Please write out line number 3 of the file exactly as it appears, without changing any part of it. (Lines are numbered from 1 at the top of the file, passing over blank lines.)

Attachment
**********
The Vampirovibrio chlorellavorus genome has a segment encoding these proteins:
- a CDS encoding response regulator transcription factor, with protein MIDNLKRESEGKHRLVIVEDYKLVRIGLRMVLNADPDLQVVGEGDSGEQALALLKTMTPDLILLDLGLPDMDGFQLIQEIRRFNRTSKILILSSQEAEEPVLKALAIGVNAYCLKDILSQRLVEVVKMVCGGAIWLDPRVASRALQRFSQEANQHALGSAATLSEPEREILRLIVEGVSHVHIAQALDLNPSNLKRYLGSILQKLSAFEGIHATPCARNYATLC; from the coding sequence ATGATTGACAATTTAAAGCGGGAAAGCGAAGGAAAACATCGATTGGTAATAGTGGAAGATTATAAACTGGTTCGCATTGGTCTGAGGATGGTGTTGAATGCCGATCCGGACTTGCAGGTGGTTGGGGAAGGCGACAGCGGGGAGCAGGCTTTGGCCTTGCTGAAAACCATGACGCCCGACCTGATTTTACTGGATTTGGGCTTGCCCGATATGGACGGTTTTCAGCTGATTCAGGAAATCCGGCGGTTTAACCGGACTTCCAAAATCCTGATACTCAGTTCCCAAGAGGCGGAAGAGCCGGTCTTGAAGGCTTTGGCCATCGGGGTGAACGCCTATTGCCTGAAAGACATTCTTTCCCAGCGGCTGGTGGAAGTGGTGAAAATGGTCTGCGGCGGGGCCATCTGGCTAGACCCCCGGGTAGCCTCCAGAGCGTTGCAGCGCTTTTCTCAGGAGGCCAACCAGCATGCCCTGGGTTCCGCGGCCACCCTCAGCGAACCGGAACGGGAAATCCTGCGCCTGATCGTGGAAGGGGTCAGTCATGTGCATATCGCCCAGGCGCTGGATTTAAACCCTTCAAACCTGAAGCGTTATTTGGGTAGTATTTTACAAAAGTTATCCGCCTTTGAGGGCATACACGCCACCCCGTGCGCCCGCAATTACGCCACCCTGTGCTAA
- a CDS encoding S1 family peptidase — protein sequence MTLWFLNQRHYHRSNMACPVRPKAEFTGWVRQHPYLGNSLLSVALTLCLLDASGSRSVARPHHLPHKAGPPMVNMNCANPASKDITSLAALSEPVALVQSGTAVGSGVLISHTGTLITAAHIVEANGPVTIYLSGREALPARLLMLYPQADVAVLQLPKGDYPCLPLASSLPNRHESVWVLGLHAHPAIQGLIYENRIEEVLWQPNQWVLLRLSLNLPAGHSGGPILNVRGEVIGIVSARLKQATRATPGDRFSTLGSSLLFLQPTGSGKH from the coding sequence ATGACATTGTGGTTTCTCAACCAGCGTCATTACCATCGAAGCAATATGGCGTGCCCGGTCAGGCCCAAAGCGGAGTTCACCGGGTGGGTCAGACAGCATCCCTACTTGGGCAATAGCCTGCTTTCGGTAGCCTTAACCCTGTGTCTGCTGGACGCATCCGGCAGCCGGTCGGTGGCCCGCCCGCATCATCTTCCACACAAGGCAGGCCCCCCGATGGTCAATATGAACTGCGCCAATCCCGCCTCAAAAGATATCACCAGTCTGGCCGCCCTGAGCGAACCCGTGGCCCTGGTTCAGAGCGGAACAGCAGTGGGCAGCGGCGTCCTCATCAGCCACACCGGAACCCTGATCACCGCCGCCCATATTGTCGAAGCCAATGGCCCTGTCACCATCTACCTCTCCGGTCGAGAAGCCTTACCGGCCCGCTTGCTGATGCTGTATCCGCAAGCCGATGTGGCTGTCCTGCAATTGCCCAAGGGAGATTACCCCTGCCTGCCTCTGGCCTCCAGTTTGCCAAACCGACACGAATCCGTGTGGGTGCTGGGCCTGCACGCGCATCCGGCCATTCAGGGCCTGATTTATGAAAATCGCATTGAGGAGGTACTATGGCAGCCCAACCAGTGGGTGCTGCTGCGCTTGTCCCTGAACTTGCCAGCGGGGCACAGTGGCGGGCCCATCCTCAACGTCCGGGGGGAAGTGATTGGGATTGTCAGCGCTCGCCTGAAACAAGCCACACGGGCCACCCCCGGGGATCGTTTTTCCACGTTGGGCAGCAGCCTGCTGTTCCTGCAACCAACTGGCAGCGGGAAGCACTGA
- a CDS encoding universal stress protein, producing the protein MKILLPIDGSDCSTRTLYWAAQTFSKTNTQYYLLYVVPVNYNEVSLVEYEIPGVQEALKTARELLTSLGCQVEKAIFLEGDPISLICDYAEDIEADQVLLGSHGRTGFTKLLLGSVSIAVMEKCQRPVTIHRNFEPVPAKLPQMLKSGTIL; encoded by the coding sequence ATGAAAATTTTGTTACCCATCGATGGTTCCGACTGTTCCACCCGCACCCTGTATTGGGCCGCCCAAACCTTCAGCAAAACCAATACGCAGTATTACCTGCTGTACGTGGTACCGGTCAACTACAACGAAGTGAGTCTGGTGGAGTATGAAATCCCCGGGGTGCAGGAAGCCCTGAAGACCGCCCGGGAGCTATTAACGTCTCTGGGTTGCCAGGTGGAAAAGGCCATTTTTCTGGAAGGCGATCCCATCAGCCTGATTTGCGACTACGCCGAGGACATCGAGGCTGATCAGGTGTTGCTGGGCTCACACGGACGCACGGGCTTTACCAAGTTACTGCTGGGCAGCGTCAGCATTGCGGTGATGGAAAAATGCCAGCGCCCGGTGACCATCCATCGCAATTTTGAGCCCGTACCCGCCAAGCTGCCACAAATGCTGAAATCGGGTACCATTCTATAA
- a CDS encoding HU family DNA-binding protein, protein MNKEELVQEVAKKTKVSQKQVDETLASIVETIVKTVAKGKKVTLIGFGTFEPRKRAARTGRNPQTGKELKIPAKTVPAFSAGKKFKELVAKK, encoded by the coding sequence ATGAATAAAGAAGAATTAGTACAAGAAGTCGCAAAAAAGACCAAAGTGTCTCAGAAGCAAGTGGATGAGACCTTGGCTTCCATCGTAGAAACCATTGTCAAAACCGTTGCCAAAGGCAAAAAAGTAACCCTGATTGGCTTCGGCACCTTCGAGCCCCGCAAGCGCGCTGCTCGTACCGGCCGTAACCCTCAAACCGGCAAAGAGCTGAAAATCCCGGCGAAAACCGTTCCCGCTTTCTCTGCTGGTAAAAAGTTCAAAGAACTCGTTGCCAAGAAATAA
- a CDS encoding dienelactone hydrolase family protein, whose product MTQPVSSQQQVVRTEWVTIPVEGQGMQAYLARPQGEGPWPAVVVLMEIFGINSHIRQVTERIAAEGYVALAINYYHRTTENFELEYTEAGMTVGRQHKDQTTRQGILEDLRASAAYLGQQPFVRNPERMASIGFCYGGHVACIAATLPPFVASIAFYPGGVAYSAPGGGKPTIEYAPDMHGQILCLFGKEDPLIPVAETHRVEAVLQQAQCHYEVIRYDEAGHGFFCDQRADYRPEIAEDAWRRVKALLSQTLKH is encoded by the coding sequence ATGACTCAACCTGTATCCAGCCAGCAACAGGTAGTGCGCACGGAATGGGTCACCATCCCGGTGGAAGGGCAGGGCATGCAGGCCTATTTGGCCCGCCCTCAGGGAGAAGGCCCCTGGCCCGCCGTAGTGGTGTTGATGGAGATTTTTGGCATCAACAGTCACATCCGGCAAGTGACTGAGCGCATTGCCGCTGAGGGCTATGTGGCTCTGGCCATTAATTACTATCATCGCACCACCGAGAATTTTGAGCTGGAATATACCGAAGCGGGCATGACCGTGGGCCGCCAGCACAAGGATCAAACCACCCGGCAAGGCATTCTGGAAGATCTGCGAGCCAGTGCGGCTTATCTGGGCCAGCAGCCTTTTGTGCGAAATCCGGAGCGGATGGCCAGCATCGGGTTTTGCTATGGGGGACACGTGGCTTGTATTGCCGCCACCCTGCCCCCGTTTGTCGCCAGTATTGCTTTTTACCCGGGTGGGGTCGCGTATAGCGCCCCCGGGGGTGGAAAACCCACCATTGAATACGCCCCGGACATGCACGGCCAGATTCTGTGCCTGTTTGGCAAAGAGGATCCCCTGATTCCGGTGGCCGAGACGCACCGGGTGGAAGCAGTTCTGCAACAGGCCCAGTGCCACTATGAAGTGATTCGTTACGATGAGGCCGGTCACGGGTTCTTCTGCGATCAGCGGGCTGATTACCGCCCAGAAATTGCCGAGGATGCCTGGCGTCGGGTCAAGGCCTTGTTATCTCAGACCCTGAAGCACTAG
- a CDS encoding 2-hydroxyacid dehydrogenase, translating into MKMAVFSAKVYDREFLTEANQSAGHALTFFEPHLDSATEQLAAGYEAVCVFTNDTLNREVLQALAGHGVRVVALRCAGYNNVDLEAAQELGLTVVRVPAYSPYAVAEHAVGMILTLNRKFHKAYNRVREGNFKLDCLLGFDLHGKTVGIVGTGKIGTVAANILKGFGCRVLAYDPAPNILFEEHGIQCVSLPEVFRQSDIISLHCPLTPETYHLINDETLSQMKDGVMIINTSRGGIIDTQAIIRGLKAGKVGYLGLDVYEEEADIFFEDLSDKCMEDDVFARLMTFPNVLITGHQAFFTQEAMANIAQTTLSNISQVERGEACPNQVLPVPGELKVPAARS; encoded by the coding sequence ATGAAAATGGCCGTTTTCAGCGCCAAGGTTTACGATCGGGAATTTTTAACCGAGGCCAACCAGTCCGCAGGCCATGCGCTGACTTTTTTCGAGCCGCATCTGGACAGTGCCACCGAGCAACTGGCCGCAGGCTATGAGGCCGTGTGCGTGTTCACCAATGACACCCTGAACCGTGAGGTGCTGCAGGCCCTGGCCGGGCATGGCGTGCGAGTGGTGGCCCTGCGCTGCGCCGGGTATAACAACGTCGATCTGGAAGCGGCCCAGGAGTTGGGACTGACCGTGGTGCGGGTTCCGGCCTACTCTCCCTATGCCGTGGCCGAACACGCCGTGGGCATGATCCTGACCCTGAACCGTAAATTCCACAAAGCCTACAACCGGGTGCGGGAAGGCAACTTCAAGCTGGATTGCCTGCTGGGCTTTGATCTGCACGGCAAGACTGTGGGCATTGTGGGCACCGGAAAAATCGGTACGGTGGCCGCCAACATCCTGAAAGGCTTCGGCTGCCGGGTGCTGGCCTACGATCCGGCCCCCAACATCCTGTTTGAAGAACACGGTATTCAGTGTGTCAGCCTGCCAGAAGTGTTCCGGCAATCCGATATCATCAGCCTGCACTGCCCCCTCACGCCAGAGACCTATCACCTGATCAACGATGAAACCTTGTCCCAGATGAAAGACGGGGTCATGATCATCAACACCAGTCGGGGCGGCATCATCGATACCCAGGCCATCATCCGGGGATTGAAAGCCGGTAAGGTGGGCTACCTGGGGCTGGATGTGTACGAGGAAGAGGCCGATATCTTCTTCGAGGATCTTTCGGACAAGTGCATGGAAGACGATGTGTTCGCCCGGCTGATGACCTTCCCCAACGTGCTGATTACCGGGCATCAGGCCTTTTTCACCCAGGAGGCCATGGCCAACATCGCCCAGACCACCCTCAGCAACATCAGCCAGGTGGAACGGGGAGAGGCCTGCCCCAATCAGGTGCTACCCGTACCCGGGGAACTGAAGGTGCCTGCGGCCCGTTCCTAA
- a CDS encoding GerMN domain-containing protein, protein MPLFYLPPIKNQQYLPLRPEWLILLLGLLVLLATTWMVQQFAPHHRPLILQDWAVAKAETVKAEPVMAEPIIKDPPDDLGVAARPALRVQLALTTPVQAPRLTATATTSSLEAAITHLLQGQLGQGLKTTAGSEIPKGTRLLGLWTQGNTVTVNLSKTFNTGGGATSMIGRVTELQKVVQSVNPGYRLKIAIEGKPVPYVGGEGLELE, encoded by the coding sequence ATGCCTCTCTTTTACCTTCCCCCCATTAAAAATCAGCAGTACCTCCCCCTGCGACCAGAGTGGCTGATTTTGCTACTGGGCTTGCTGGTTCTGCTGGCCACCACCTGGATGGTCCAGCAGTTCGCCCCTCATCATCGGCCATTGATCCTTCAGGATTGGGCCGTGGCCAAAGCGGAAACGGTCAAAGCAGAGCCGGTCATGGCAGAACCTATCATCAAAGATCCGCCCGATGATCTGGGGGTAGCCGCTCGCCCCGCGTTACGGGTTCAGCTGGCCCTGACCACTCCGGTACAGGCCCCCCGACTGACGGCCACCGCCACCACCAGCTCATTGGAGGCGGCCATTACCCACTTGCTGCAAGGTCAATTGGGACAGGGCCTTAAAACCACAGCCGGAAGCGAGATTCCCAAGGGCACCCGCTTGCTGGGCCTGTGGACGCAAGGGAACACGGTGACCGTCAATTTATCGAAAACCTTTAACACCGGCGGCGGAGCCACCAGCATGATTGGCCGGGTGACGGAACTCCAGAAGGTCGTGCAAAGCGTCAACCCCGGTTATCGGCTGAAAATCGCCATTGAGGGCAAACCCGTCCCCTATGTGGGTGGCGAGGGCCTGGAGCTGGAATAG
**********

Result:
- a CDS encoding S1 family peptidase — protein sequence MTLWFLNQRHYHRSNMACPVRPKAEFTGWVRQHPYLGNSLLSVALTLCLLDASGSRSVARPHHLPHKAGPPMVNMNCANPASKDITSLAALSEPVALVQSGTAVGSGVLISHTGTLITAAHIVEANGPVTIYLSGREALPARLLMLYPQADVAVLQLPKGDYPCLPLASSLPNRHESVWVLGLHAHPAIQGLIYENRIEEVLWQPNQWVLLRLSLNLPAGHSGGPILNVRGEVIGIVSARLKQATRATPGDRFSTLGSSLLFLQPTGSGKH from the coding sequence ATGACATTGTGGTTTCTCAACCAGCGTCATTACCATCGAAGCAATATGGCGTGCCCGGTCAGGCCCAAAGCGGAGTTCACCGGGTGGGTCAGACAGCATCCCTACTTGGGCAATAGCCTGCTTTCGGTAGCCTTAACCCTGTGTCTGCTGGACGCATCCGGCAGCCGGTCGGTGGCCCGCCCGCATCATCTTCCACACAAGGCAGGCCCCCCGATGGTCAATATGAACTGCGCCAATCCCGCCTCAAAAGATATCACCAGTCTGGCCGCCCTGAGCGAACCCGTGGCCCTGGTTCAGAGCGGAACAGCAGTGGGCAGCGGCGTCCTCATCAGCCACACCGGAACCCTGATCACCGCCGCCCATATTGTCGAAGCCAATGGCCCTGTCACCATCTACCTCTCCGGTCGAGAAGCCTTACCGGCCCGCTTGCTGATGCTGTATCCGCAAGCCGATGTGGCTGTCCTGCAATTGCCCAAGGGAGATTACCCCTGCCTGCCTCTGGCCTCCAGTTTGCCAAACCGACACGAATCCGTGTGGGTGCTGGGCCTGCACGCGCATCCGGCCATTCAGGGCCTGATTTATGAAAATCGCATTGAGGAGGTACTATGGCAGCCCAACCAGTGGGTGCTGCTGCGCTTGTCCCTGAACTTGCCAGCGGGGCACAGTGGCGGGCCCATCCTCAACGTCCGGGGGGAAGTGATTGGGATTGTCAGCGCTCGCCTGAAACAAGCCACACGGGCCACCCCCGGGGATCGTTTTTCCACGTTGGGCAGCAGCCTGCTGTTCCTGCAACCAACTGGCAGCGGGAAGCACTGA